Reviews for paper “Hardware-Accelerated Stream Processing Using FPGAs” (earlier version of Data Processing on FPGAs), submitted to SIGMOD 2009.

**Overall rating:** reject

The paper implements a sliding median operator over 8 data values in a data stream. An FPGA implementation is described, and compared with several CPU-based implementations. The authors claim that their FPGA-based method performs well.

S1. Good description of FPGA background for a DB audience.

S2. Thorough analysis of the architectural design decisions required to implement the proposed operator efficiently on an FPGA.

W1. I am not convinced that the median-of-8 operator is an operator whose performance is worth optimizing in a database context. No evidence is provided that this operator represents a significant component of any real workload. Even if the authors were to get a tenfold improvement, that would have little impact if the operator represented 0.1% of the workload, by Amdahl's law.

W2. There are additional potentially-winning CPU implementations that were not considered in the comparison (see detailed comments).

W3. The authors appear to be unaware of the use of FPGAs in databases by companies such as Netezza.

Medium

High

Low

average interest

Medium

Medium

yes

Weak Reject

No

D1. Elaborating on point W2. There are additional ways you could implement a sliding-window median. In particular, you could take advantage of the work done on the previous iteration so that only one new element has to be moved to the correct place. For example, one could keep the sorted values from the previous window, and when a new value comes in search (scan or binary search) for the expired value and replace it with the new one. Then proceed from this point left or right (as appropriate) as in an insertion sort. This method would require fewer operations on average than full sorting on each iteration. It could even be implemented in a branchfriendly way if conditional branches are the bottleneck.

D2. Taking the mean of the middle two elements seems nonstandard (page 4). It might give unexpected results when users are expecting the median to be an actual data value.

D3. A CPU-based implementation would be easy to modify into a median-of-16 operator, for example, but this seems to be much more of a challenge for an FPGA implementation. I don't see anything special about a window of size 8 in a database context.

Yes

D1. Elaborating on point W2. There are additional ways you could implement a sliding-window median. In particular, you could take advantage of the work done on the previous iteration so that only one new element has to be moved to the correct place. For example, one could keep the sorted values from the previous window, and when a new value comes in search (scan or binary search) for the expired value and replace it with the new one. Then proceed from this point left or right (as appropriate) as in an insertion sort. This method would require fewer operations on average than full sorting on each iteration. It could even be implemented in a branchfriendly way if conditional branches are the bottleneck. Do you agree?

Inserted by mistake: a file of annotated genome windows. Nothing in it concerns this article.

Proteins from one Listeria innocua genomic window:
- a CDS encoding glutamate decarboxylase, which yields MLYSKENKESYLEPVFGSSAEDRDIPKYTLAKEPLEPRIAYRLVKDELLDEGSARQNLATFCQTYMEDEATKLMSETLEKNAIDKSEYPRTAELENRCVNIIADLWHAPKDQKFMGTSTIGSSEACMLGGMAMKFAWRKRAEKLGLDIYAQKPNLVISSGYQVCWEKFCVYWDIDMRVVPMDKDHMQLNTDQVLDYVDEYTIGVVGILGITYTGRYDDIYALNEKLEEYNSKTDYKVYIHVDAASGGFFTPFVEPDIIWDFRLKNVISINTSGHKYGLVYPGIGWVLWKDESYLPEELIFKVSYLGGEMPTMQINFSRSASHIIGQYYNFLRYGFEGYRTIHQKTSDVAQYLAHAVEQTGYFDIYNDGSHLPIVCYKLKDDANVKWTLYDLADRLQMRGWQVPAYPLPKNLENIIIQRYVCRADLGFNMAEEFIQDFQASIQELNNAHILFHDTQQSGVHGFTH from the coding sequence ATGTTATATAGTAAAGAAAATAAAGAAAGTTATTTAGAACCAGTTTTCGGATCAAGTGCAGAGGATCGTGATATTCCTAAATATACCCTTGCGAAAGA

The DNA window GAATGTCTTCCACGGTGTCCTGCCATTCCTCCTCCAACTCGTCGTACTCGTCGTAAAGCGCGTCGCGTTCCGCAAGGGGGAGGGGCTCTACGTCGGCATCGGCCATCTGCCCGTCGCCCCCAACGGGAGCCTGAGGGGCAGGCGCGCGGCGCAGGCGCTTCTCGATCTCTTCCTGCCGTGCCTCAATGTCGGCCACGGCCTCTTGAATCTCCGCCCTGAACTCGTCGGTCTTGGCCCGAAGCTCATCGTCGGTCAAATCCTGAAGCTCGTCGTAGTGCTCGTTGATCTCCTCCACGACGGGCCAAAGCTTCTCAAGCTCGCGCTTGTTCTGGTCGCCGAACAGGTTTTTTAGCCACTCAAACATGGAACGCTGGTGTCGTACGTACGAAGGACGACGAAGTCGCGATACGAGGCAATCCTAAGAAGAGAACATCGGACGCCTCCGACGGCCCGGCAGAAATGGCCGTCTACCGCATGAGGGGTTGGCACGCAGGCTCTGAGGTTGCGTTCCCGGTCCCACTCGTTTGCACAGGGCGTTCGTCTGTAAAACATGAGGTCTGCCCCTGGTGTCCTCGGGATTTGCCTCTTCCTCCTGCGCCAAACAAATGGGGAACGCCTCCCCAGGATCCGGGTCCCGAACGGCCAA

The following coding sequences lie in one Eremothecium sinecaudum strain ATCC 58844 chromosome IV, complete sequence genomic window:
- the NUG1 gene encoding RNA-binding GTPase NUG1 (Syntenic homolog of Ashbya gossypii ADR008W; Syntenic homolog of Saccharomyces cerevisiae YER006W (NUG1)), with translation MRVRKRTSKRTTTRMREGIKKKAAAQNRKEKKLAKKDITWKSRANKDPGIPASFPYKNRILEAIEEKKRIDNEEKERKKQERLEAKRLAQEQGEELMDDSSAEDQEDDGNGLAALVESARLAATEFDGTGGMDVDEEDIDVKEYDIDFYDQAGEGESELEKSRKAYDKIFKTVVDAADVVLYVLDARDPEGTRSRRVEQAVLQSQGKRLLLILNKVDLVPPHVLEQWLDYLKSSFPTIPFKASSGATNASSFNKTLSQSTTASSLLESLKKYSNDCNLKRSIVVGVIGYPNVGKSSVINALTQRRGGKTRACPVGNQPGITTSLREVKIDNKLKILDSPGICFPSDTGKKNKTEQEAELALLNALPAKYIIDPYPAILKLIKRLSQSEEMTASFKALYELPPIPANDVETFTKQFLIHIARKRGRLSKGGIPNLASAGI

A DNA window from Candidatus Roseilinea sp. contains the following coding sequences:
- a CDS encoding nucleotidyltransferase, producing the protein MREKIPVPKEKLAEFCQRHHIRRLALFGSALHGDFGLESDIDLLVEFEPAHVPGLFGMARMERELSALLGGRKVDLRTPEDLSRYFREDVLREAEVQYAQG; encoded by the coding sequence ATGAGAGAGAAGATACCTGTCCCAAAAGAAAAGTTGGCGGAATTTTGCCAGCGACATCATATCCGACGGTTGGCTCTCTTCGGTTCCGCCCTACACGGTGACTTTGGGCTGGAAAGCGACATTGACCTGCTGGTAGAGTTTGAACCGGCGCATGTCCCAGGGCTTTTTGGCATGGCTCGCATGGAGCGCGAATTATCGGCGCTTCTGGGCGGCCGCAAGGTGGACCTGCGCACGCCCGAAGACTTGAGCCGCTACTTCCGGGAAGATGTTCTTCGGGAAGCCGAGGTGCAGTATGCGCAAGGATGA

D2. Taking the mean of the middle two elements seems nonstandard (page 4). It might give unexpected results when users are expecting the median to be an actual data value. Is this essential?

Hybrid architectures have a high potential to significantly improve database performance and reliability and the paper's approach to look deeper into the FPGA acceleration is timely and relevant. The prototype showed that FPGA can deliver good acceleration and also pointed out that implementations need to be done knowing all the characteristcs of the technology, otherwise less than optimal results are to be expected.

S1: Identified challenges related to FPGA usage

S2: Practical value in providing approach to addressing the challenges

S3: Relevance of the subject

None

Medium

High

Medium

average interest

Medium

Medium

yes

Accept

No

Nothing beyond the point made in the summary

No

REPLACE THIS WITH YOUR ANSWER

This paper reports the work on using FPGA to accelerate stream processing, using Median Filter as the exmaple and testbed. The paper empirically tests a few important trade-offs in the use of FPGAs; these experiences can potentially benefit other researchers looking at FPGA based implementations.

1. detailed explanation on the problem and their approaches.

2. Rich sets of experiments and results

3. reasonablly well written; informative

1. in general, the paper covers a great deal of detail in FPGA programming for specific operator, but this kind of detail is probably more appropriate for an archtiecture conference but not appropriate for a database system conference.

2. Didn't show FPGA offers signficant perfromance advantge, despite the efforts.

3. didn't have test data on using newer/latest FPGA hardware. So no data actually support that FPGA can be faster than modern CPUs.

4. didn't cover the tradeoffs around flexability and extensbility in using the FPGA approache is.

Low

High

Low

less than 20 people will attend the talk

Medium

Medium

yes

Weak Reject

No

The paper is a good contribution in showing how a specific operator can be implemented using FPGA. However it is not about new operators or new algorithms or new system structures, and it does provide insight as to how such an approach may be incorporated in today’s systems and why the implications could be significant to such systems. For exmaple, how much more effort is needed for parameter changes (slide window size?), and/or different algorithm, compared to other hardware-accelerators or software approaches?

The contribution of this paper would be more appropriately targeted at a different audience.

No

- submission (PDF)
- author feedback
- final paper (PDF) — published at VLDB 2009